Crime Library: Criminal Minds and Methods

The Ninja Murder Case

The Scene of the Crime

Within minutes, Los Angeles Police Department patrol deputies arrived. They were soon joined by Holder and his partner, Richard Crostley, and, of course, the media. One of the deputies spoke with the witness and then radioed to the dispatcher that everyone should be on the lookout for a tall man dressed in a ninja garment. A news reporter at the scene heard this and suddenly this crime had a name: The Ninja Murder Case.

Inside of the car
Inside of the car

Holder looked at the carnage. He was struck by what the killer left behind: the Woodmans had a substantial amount of cash and were wearing expensive diamond and gold jewelry. This was no robbery. "We figured it was some kind of a hit," Holder said. In fact, it looked similar to an assassination that might be carried out by the Mafia.

Autopsy report showing Vera's wounds
Autopsy report showing Vera's wounds

The perimeter of the complex was bordered by an iron fence with a gate secured by a heavy chain. A link in the chain had been cut, and the gate was open.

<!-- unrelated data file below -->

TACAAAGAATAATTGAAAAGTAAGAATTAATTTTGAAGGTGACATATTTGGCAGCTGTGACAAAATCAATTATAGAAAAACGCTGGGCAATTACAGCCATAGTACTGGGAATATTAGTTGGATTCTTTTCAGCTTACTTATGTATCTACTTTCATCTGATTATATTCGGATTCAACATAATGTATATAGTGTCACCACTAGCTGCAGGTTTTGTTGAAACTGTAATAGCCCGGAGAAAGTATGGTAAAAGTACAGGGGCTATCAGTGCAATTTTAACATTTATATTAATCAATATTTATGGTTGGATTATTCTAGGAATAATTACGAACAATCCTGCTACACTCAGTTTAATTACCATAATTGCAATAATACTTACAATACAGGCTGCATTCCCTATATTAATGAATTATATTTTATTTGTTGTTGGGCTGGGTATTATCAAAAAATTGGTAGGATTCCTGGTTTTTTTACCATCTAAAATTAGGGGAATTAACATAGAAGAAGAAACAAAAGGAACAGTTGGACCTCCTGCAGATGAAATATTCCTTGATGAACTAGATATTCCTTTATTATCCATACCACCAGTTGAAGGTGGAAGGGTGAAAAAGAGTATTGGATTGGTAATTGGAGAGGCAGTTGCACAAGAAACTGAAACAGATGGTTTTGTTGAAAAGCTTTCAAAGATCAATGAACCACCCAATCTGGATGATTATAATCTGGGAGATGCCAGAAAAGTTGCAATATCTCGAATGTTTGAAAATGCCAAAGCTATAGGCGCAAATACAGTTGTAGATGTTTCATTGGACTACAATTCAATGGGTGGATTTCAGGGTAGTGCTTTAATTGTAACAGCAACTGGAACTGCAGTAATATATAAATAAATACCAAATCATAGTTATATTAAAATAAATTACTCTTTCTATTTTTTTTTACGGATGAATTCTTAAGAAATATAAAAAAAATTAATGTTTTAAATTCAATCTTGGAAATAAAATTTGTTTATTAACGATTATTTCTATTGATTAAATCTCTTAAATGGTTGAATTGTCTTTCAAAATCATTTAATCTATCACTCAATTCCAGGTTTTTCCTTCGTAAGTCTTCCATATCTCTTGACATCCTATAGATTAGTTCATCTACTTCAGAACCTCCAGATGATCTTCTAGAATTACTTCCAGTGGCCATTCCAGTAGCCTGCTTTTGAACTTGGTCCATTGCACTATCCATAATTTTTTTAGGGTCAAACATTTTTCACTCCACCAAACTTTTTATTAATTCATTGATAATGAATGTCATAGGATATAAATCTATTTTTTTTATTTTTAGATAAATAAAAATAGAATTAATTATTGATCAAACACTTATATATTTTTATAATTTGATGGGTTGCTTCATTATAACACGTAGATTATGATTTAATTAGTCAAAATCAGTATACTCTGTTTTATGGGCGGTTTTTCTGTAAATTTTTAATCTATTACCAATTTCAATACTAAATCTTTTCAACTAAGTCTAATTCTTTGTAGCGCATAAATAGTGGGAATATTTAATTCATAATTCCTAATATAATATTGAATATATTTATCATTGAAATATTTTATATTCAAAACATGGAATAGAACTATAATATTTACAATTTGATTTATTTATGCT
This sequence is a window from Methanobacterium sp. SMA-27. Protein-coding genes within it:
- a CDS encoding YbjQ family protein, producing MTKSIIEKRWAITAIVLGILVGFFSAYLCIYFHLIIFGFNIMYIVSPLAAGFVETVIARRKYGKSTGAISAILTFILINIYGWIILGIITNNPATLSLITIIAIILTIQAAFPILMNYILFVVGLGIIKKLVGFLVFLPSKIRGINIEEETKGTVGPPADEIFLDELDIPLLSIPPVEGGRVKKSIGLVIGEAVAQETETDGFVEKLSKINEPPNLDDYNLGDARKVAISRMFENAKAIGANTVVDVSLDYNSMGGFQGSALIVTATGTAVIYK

The detectives went up to the Woodmans' apartment and looked around. As they had expected, nothing was amiss. The home had not been ransacked. This made the process of going through their personal belongings for clues that much easier.

Holder and Crostley had been sorting through paperwork for a while, engrossed in the silence that enveloped them. All that could be heard was the rustling of papers. Suddenly they heard a noise. "We jumped up with our guns drawn, it was coming from the balcony," Holder said. "It turned out to be Mr. Woodman's little dog, it was locked outside." They didn't know it at the time, but "Tiger," a Yorkshire terrier, would turn out to be a very important clue indeed.

 

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